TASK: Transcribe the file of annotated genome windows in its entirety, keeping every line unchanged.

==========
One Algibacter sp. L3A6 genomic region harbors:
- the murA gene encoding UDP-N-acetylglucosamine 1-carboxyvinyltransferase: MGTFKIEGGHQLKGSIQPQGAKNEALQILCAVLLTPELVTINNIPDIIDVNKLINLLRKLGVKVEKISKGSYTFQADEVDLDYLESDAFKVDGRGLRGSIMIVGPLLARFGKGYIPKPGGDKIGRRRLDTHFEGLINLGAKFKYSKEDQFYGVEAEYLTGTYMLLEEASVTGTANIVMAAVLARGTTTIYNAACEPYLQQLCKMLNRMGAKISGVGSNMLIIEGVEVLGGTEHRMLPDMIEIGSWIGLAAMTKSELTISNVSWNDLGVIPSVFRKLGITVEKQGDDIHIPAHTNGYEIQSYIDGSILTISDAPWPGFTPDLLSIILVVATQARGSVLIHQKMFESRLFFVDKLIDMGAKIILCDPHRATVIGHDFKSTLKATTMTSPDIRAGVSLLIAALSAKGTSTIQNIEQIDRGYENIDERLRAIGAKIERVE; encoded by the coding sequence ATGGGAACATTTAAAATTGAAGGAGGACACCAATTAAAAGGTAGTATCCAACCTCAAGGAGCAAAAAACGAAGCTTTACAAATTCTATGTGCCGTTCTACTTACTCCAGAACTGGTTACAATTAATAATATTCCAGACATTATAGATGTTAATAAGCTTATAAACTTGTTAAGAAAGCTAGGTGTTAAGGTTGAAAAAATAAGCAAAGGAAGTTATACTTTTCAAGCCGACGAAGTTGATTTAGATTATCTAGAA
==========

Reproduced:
One Algibacter sp. L3A6 genomic region harbors:
- the murA gene encoding UDP-N-acetylglucosamine 1-carboxyvinyltransferase: MGTFKIEGGHQLKGSIQPQGAKNEALQILCAVLLTPELVTINNIPDIIDVNKLINLLRKLGVKVEKISKGSYTFQADEVDLDYLESDAFKVDGRGLRGSIMIVGPLLARFGKGYIPKPGGDKIGRRRLDTHFEGLINLGAKFKYSKEDQFYGVEAEYLTGTYMLLEEASVTGTANIVMAAVLARGTTTIYNAACEPYLQQLCKMLNRMGAKISGVGSNMLIIEGVEVLGGTEHRMLPDMIEIGSWIGLAAMTKSELTISNVSWNDLGVIPSVFRKLGITVEKQGDDIHIPAHTNGYEIQSYIDGSILTISDAPWPGFTPDLLSIILVVATQARGSVLIHQKMFESRLFFVDKLIDMGAKIILCDPHRATVIGHDFKSTLKATTMTSPDIRAGVSLLIAALSAKGTSTIQNIEQIDRGYENIDERLRAIGAKIERVE; encoded by the coding sequence ATGGGAACATTTAAAATTGAAGGAGGACACCAATTAAAAGGTAGTATCCAACCTCAAGGAGCAAAAAACGAAGCTTTACAAATTCTATGTGCCGTTCTACTTACTCCAGAACTGGTTACAATTAATAATATTCCAGACATTATAGATGTTAATAAGCTTATAAACTTGTTAAGAAAGCTAGGTGTTAAGGTTGAAAAAATAAGCAAAGGAAGTTATACTTTTCAAGCCGACGAAGTTGATTTAGATTATCTAGAA